The Elephant in the Octagon at UFC Gelephu (part 2)

Near Gelephu Airport; Sarpang- Gelephu PNH ( Pic: Kezang  Namgyel)

Of all the age-old and perpetual conflicts continuing to pervade the southern landscape of the country, one amongst others is recurrently seen to be the never ending human–elephant conflict in the region. The extent of this conflict both in size and scale is notably seen to be ever expanding and mounting over the years with accelerated frequency. A long term resolution to this human-elephant conflict continues to appear to be a distant reality even whilst a peaceful coexistence of the elephant and human is seen to be a perilous delusion and a withdrawn outlook of hope and despair.  A colossal approach that will derail the chain and design of this conflict have continued to remain elusive to this day.

Gelephu is witnessing an exponential growth in the recent years. The burgeoning settlement in the region invariably appears to have abridged the space to such an extent that the elephant and the residents continue to come into closer contact at an alarming rate more than ever before in the past. The outcome of such conflict and contact as we have witnessed in the past have always resulted in catastrophic and dismaying adversities bringing about unimaginable losses to both lives and properties of the residents. Visibly, there is no clear signpost to gauge the extent of the duration until we begin to see a clear light at the end of this human-elephant conflict in the region.

Whist attempts to bring about an end to this conflict is proportionate to a Himalayan task, reducing and minimizing the extent of the outcome of conflict appears to be the emergent call of the hour. The sheer size of the elephants and its herd in itself is synonymous to fighting a losing battle. There is no doubt that a reverberation of agreement is in the air amongst the residents and past victims of the conflicts to restrain and limit the size of this human-elephant conflicts whatsoever.

What is more enthralling and worrying in the new episode of the human-elephant conflict in the recent time is the spiraling fear and terror unleashed by these herds of elephants in this region. Besides the multifaceted damages to properties and agricultural produces, over time elephant attacks have become more rampant. At least three incidents of elephant attacks have been reported this year alone in which a man has been killed and another critically injured. These attacks reportedly were all accidental and were not even remotely imagined to occur. With mounting threats and dangers to the lives of the residents from the elephants around the corners, there is an eminent immediacy from all corners to lay across and underpin a synergized plan of action and outcome. It is about time the administration machinery, local government,  agencies responsible and residents  walk  an extra mile in both spirit and action and bring about an inclusive countdown to this chapter of conflict and predicament.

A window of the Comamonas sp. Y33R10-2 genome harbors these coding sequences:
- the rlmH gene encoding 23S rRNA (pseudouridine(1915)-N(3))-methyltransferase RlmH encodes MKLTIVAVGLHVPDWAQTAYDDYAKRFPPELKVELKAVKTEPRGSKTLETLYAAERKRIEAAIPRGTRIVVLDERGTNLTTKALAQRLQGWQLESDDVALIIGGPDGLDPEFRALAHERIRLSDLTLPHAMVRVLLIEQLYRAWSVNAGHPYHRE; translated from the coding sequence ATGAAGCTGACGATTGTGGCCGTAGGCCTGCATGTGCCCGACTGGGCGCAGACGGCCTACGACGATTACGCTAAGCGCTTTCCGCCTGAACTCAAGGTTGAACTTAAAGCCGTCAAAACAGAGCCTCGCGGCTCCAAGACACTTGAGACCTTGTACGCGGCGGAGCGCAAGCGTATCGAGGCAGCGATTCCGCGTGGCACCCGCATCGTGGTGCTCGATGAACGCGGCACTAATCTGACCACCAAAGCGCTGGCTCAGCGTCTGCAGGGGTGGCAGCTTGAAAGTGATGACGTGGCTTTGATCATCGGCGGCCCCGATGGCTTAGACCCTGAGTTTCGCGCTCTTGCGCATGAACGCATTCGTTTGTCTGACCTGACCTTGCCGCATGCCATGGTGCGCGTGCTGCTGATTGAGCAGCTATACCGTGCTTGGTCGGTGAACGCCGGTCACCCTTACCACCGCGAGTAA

A blaring and a naked cause of alarming concern now known for widening the pathways to elephant encroachment into the human settlement and keeping this pot of conflicts and attacks boiling have been seen to be unfailingly revolving around the fallow land in this region. The much ostracized and unchecked fallow lands with owners spread out across the length and breadth of the country and outside appears to provide a safe haven and passage to the herds of elephants through which this quandary of human elephant conflicts invariably continues unyielding and unabated. 

For now, the key to destabilizing and downsizing the threat of elephant encroachment and attacks undoubtedly rests within the window of mass clearing of these fallow lands in the region.  The vegetation cover over these fallow land must not only be vanquished but stringently monitored and checked should the threat of elephant encroachment and attacks be laid to rest. The risks to the lives of the people must matter most over the options to wait and watch.

From a scientific approach of redesigning an electric solar fencing to a conventional approach of digging waterholes and burning firecrackers, all possible strategies to combat the human elephant conflicts have been seen to be tried and tested of which none have empirically been discovered to be effective against the mighty herds of the elephants.

There is an overwhelming sense of urgency to scan and revisit this issue one more time and lay out consorted effort from all corners to switch off the ever ringing alarm bell of human-elephant conflicts in the region. While conflicts of this stature cannot be erased off the land with a single stroke of rock-solid plan and not fundamental though, the least we could do is overturn and derail bigger catastrophe before it snowballs any further.

Contributed by:

Kezang Namgyel

Bhutan Hydropower Services Limited

Jigmiling, Gelephu